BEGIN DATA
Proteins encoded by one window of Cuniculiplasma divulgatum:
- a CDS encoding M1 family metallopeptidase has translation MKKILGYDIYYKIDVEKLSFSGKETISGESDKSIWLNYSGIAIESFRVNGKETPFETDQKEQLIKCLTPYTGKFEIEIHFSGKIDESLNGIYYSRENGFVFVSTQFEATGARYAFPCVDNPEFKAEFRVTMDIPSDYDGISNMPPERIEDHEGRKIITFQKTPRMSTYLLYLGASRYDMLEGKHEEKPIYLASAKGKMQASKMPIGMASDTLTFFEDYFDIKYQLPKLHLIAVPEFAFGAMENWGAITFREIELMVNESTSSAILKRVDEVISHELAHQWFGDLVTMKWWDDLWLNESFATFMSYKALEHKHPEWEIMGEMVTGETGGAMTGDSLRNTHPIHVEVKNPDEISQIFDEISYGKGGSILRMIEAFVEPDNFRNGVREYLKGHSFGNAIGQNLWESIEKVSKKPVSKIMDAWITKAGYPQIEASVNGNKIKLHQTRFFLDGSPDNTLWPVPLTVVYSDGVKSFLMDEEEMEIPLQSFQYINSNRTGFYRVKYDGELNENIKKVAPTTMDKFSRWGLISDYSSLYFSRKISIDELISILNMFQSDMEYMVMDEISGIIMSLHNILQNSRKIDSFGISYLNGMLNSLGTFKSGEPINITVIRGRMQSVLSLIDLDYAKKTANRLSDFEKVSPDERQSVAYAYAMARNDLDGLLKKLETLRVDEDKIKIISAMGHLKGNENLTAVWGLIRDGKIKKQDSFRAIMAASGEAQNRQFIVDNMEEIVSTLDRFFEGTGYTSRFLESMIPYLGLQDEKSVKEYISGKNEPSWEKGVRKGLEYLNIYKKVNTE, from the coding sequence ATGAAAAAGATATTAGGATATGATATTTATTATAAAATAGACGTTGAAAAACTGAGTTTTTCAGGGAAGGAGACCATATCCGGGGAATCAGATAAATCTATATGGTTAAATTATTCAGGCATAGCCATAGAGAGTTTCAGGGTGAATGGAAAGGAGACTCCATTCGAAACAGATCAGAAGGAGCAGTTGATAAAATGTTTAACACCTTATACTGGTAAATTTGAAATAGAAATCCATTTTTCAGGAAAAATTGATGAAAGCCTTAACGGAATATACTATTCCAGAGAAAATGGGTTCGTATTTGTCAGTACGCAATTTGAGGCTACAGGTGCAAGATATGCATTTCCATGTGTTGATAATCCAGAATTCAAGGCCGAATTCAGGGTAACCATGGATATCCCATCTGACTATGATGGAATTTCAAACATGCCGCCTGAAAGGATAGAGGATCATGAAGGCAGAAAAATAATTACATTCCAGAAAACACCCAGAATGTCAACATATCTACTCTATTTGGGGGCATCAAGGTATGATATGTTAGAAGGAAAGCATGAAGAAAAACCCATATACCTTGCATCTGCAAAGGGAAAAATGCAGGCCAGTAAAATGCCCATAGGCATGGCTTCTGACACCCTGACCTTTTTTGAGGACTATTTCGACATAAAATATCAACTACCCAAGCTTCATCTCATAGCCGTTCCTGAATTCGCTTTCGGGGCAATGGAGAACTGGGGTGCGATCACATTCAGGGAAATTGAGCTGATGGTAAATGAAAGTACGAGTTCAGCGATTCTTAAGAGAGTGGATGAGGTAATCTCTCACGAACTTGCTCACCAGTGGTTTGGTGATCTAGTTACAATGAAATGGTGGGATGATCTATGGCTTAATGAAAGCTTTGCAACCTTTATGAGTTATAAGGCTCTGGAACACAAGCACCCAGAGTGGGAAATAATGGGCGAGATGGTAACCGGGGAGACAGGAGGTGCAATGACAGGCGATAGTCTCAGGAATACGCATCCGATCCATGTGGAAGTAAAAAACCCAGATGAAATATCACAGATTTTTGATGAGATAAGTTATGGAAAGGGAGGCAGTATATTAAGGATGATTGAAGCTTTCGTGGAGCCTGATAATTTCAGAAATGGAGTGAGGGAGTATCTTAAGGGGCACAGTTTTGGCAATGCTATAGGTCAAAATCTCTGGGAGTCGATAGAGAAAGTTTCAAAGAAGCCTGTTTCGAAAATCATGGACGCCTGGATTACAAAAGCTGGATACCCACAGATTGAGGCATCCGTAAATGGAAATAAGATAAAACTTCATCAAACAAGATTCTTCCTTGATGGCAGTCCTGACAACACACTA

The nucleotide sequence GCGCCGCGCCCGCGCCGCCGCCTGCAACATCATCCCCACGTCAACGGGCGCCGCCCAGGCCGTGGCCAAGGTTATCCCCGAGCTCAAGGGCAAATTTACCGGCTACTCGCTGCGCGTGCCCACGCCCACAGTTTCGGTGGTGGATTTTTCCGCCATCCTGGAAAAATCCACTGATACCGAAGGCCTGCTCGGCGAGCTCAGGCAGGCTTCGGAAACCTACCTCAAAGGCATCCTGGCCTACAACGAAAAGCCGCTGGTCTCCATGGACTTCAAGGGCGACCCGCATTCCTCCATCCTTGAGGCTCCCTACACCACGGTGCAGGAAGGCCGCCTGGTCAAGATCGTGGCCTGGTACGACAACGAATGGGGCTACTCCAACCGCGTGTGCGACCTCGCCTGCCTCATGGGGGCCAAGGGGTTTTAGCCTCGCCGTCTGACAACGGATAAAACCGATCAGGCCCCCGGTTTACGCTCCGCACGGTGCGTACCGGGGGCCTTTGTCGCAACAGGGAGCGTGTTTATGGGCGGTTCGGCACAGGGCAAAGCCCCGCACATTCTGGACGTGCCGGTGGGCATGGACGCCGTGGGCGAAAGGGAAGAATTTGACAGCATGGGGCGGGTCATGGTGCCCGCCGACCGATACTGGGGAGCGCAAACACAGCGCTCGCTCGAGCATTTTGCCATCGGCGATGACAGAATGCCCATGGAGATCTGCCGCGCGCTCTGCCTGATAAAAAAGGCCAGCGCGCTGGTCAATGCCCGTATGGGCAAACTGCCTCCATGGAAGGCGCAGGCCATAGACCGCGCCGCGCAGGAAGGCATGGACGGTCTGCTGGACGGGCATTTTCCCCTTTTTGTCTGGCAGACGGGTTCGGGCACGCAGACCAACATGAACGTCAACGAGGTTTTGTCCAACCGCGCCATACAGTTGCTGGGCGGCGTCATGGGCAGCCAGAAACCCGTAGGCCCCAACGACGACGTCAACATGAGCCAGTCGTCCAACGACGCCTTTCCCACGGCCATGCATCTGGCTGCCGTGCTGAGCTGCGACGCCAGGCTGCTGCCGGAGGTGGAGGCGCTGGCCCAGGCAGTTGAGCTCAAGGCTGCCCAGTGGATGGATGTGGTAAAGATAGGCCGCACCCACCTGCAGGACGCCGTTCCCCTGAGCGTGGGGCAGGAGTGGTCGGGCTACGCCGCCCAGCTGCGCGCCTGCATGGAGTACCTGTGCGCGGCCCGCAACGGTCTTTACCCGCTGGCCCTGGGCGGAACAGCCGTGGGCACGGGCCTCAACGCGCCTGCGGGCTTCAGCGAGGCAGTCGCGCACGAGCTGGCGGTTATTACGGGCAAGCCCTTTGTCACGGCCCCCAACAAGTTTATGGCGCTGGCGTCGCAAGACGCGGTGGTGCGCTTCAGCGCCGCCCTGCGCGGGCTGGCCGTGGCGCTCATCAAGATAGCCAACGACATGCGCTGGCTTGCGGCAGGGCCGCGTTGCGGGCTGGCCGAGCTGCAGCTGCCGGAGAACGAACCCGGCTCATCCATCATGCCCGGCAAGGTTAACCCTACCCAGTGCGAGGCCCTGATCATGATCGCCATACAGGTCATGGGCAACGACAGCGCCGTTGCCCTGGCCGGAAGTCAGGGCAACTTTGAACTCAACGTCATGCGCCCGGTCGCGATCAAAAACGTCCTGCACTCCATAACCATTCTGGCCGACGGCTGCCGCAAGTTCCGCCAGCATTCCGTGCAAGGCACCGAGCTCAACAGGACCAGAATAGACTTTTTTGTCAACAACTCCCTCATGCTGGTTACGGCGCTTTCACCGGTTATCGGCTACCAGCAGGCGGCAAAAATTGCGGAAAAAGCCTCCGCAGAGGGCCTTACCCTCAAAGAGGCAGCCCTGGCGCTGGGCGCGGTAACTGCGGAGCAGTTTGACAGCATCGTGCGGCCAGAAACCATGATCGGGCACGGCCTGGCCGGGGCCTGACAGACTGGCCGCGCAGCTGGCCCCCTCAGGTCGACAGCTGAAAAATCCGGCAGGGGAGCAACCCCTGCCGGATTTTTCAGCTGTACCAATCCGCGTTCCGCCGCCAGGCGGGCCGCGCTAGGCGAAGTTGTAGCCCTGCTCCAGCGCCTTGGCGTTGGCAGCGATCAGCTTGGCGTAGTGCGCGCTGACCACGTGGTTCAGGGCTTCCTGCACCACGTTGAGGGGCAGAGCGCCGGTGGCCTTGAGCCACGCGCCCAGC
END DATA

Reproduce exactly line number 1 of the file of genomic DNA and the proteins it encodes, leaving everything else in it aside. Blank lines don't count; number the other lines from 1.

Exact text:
Proteins encoded by one window of Cuniculiplasma divulgatum: